Olfactory preference for mother over home nest shavings by newborn rats.Dev Psychobiol. 1998 Jul; 33(1):5-20.DP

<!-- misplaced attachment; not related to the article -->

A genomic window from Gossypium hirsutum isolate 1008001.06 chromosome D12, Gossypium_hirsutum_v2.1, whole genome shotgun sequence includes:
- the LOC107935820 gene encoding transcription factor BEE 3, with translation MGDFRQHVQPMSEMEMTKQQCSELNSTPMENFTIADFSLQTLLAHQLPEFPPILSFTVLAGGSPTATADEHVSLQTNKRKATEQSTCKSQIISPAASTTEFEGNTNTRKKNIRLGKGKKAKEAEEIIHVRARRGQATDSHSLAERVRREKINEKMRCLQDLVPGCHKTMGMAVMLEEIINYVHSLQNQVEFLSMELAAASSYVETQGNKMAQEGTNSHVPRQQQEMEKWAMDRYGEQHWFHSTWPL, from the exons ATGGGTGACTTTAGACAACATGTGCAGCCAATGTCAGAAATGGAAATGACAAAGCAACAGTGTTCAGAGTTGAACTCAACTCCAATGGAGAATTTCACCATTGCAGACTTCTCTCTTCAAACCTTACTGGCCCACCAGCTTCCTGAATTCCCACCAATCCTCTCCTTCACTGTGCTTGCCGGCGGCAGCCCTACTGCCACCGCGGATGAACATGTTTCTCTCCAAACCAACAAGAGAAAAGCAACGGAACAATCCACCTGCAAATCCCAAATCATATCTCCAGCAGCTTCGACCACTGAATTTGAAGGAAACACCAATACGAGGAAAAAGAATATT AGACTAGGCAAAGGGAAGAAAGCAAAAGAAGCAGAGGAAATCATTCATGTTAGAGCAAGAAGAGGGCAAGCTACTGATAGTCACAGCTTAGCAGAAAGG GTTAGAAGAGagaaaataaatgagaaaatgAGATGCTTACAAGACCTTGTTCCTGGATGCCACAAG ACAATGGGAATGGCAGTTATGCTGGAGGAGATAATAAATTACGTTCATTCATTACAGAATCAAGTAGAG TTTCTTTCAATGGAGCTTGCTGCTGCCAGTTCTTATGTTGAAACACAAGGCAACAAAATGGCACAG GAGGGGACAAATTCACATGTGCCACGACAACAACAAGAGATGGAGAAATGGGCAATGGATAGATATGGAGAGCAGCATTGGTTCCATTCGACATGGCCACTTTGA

The developmental course and behavioral processes by which infant rats come to prefer one of two prominent natural odors within their rearing environment, those of their mother and home nest shavings, was studied. Pups as young as 4-5 days and as old as 9-10 days prefer their mother's odor that of their home nest shavings in a two-choice test chamber; pups deprived overnight prior to testing express that preference more strongly than nondeprived littermates when the mother is awake, but not when anesthetized. Encountering maternal and shavings odors in a two-choice paradigm engages a behavioral sequence that progresses from arousal and active sampling of both odors during the establishment of preference to increased mouthing after the choice has been made. A .5 degrees C thermal gradient augments the maternal preference response from 4-5 days of age on, and is necessary to it in 2-day-olds. One-day-old pups do not express a preference for their mothers in our test apparatus on the basis of odor even with the addition of a .5 degrees C thermal gradient, suggesting that preference for the odor of mother over home shavings may be acquired between 1 and 2 days of age.